#if US
ITextProcessor processor = new FTPSiteProcessor();
#else
ITextProcessor processor = new AzureProcessor();
#endif

Whoa. That is ugly! We decide we want to maintain a single executable, but we'll set a configuration option to determine which reader to use:

	ITextProcessor processor;
if (ConfigurationManager.AppSettings["division"] == "US")
{
processor = new AzureProcessor();
}
else
{
processor = new FTPSiteProcessor();
}

But this is just getting messy. Imagine another division that wants to fall back to the FileProcessor? To clean this up, we'll build some factories!

Our TextProcessor Factories
First thing we'll do is create an interface for our factory. Just like other components in our architecture, an interface gives us the ability to swap out implementations -- and it will make unit testing easier as we can plug in a stubbed factory:

	interface ITextProcessorFactory
{
ITextProcessor CreateProcessor();
}

Now we implement the various types of factories to create our different types of ITextProcessors:

	class FileProcessorFactory : ITextProcessorFactory
{
public ITextProcessor CreateProcessor()
{
return new FileProcessor();
}
}

class FTPSiteProcessorFactory : ITextProcessorFactory
{
public ITextProcessor CreateReader()
{
return new FTPSiteProcessor();
}
}

class AzureProcessorFactory : ITextProcessorFactory
{
public ITextProcessor CreateReader()
{
return new AzureProcessor();
}
}

The client code now only needs a reference to a global ITextProcessorFactory. You could expose this factory using the singleton pattern, but that can make testing more difficult. My recommendation would be to use an Inversion of Control container that would inject the proper ITextProcessorFactory into your application (either FileProcessorFactory, FTPSiteProcessorFactory or AzureProcessorFactory). Whichever method you decide to use, the creation of the text reader is now simply:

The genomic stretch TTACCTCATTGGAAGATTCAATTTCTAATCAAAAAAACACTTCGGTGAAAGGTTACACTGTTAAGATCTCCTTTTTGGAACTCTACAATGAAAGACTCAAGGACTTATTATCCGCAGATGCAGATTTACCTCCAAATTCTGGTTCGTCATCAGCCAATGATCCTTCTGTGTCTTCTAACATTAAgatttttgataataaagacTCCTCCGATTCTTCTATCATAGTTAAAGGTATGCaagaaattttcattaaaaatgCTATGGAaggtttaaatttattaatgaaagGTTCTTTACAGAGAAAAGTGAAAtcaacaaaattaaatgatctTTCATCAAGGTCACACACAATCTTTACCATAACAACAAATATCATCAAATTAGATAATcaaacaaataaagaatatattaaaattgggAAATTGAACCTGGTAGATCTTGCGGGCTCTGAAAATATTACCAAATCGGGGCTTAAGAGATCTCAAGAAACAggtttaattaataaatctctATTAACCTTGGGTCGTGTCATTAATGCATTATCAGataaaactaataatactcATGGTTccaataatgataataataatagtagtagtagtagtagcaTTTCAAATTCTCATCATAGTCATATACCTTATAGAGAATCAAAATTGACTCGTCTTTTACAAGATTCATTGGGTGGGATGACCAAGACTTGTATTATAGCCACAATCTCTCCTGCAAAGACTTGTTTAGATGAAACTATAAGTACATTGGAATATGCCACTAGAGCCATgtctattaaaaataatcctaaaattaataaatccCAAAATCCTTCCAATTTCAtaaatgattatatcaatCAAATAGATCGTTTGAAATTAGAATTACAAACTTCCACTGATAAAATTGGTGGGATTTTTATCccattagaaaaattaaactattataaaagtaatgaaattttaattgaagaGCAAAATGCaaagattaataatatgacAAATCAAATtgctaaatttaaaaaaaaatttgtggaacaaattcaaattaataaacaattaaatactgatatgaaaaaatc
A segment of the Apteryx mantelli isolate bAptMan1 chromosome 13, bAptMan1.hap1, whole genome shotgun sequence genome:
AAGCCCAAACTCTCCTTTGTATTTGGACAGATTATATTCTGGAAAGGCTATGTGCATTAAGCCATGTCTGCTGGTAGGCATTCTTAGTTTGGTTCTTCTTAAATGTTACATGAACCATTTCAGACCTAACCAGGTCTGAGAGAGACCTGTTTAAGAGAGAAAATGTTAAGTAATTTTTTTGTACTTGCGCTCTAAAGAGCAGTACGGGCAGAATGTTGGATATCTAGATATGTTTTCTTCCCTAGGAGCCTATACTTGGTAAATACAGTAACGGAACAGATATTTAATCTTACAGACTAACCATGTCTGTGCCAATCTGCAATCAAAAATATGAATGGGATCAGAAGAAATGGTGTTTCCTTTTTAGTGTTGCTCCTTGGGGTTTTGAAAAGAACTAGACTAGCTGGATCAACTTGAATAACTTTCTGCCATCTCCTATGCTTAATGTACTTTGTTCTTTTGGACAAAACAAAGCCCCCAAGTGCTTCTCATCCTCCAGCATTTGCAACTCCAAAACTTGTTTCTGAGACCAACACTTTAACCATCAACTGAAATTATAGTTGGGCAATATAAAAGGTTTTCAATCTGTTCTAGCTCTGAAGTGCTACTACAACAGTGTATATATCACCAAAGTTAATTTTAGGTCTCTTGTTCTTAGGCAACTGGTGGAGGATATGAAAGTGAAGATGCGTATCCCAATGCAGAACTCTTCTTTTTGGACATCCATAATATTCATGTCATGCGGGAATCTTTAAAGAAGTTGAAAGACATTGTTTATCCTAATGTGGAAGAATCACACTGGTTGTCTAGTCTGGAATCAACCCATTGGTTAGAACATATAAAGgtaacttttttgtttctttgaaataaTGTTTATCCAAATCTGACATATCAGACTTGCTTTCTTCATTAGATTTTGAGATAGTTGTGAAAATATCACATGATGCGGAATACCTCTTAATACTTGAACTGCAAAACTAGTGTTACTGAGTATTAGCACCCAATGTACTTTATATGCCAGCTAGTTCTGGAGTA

void Process(ITextProcessorFactory readerFactory)
{
ITextProcessor reader = readerFactory.CreateReader();
// ...
}

We now have a single component that handles the creation of our different ITextProcessors. You've decoupled your application from the details of creating an ITextProcessor. If any of those processors have special constraints on creation, we can embed that inside the individual factory -- our application code doesn't need to know about those constraints. This leads to better decoupling of your application's components.

One of the downsides to the interface approach to factories is the ripple effect of changes. If we require a new component that is specific to our storage methodology, we'll need to add another "Create" method to our ITextProcessorFactory interface. As soon as we do that, our code won't compile until we implement (or stub) the new method in all of our other factories. The Abstract Factory can help alleviate this issue.

Next week I will continue my exploration of software factory patterns in .NET, including a dive into the Abstract Factory and Delegate-based Factories.

About the Author

Patrick Steele is a senior .NET developer with Billhighway in Troy, Mich. A recognized expert on the Microsoft .NET Framework, he’s a former Microsoft MVP award winner and a presenter at conferences and user group meetings.